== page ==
Theatre on Ice FAQs

What is Theatre on Ice?

Theatre on Ice is a form of competitive figure skating that is popular in Europe, where it is known as Ballet on Ice. It combines the grace of figure skating with the excitement of theatre and dance. TOI teams consist of 8 to 24 skaters (5 to 24 for Special Olympics/Therapeutic Skating teams), and the emphasis is on skating together as a group. Solo skating is generally discouraged, but is permitted in limited amounts if it enhances the overall telling of the program’s story.

TOI is associated with the United States Figure Skating Association (USFSA).  Programs are judged by regular USFSA judges and are evaluated on technical merit and presentation with emphasis on originality, costuming, artistry, and musicality.  There are several TOI teams and competitions around the country, and USFSA is making an effort to standardize and promote this discipline.

Skaters, both competitive and noncompetitive, can learn and grow on a theatre team. Being part of a TOI team teaches us to respect one another’s strengths and to help each other in areas of weakness. It allows skaters to work together fostering an environment of teamwork, camaraderie, dedication, and fun.

For more information on Theatre on Ice, visit United States Figure Skating’s Theatre on Ice page.

What does a Theatre on Ice team do?

A Theatre on Ice team works to tell a short story through the artistic medium of figure skating.  They may use elaborate props and costumes to enhance the storytelling, or a minimalist approach could be used to allow the skating, music, and basic movement to tell the story.  Each of our teams works on two programs throughout the season.  Generally, one program tends to fall in the aforementioned “elaborate” category, while the second program tends to fall in the “minimalist” category.

What level skater do I have to be?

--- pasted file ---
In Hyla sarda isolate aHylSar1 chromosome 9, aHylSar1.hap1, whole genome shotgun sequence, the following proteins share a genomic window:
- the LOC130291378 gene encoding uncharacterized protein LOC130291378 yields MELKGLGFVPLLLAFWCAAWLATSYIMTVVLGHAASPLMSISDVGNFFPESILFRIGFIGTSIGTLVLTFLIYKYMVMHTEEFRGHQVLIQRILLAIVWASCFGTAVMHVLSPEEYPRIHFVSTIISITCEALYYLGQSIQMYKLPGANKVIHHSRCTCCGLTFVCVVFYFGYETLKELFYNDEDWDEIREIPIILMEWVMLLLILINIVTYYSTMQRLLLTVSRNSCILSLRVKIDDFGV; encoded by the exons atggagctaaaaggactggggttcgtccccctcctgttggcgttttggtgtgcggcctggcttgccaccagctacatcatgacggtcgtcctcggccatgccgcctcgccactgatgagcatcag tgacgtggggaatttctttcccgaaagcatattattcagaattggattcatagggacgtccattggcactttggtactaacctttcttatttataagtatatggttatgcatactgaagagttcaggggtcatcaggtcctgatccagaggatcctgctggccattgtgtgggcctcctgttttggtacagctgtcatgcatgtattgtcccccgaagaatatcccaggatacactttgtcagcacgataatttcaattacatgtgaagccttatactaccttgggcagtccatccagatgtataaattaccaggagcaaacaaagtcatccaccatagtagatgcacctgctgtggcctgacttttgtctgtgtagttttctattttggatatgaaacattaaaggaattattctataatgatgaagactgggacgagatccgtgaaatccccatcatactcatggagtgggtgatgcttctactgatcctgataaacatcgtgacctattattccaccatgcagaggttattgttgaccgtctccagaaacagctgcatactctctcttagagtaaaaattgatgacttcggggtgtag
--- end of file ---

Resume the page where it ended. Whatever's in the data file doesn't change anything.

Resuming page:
Theater teams can have skaters competing at various skill levels, but a skater must be at least at the Freestyle 3 level or higher. Every year VITOF has teams competing at various skill and age levels, depending on interest and on eligibility rules set forth by the United States Figure Skating Association (USFSA).

For the 2018-2019 Season, Intermediate skaters must have passed at least the Pre-Preliminary Moves in the Field test and Junior skaters must have passed at least the Juvenile Moves in the Field test.

Is there an age limit?

Intermediate skaters must be 18 years of age or under on January 1, 2019, with the exception of 4 skaters who may be outside the age range by no more than 3 years.

Junior skaters must be between the ages of 11 and 18 years as of January 1, 2019, with the exception of 4 skaters who may be outside the age range by no more than 3 years.

There are no age limit requirements for Special Olympics/Therapeutic Skating team members.

How long is the season?

The season begins in September with tryouts and goes through the National Theatre on Ice Competition in June, which in 2019 will be held in Birmingham, AL.

When and how often do you practice?

Our teams practice on Sunday afternoons at the Prince William Ice Center for both on and off-ice throughout the season.

How much does it cost to be on the team?

Monthly dues vary from season to season and are determined based on the projected cost of that season and the number of skaters registered with Virginia Ice Theatre. Dues for the 2018-2019 Season are $200 per month from October through June for our Intermediate and Junior teams and $125 per month for our Special Olympics/Thereapeutic Skating team. Fees may vary for families with more than one skater participating in the program. Monthly dues cover the bulk of expenses associated with running a Theatre on Ice team, such as: ice rental, coaching expenses, competition fees, costumes, props, etc. Additional expenses, separate from the monthly fees, may include but are not limited to: team uniforms and apparel, travel and lodging expenses for competitions, and skaters’ individual lessons, testing, and SCNV/USFS/ISI membership fees.

Is Theatre on Ice for boys and girls?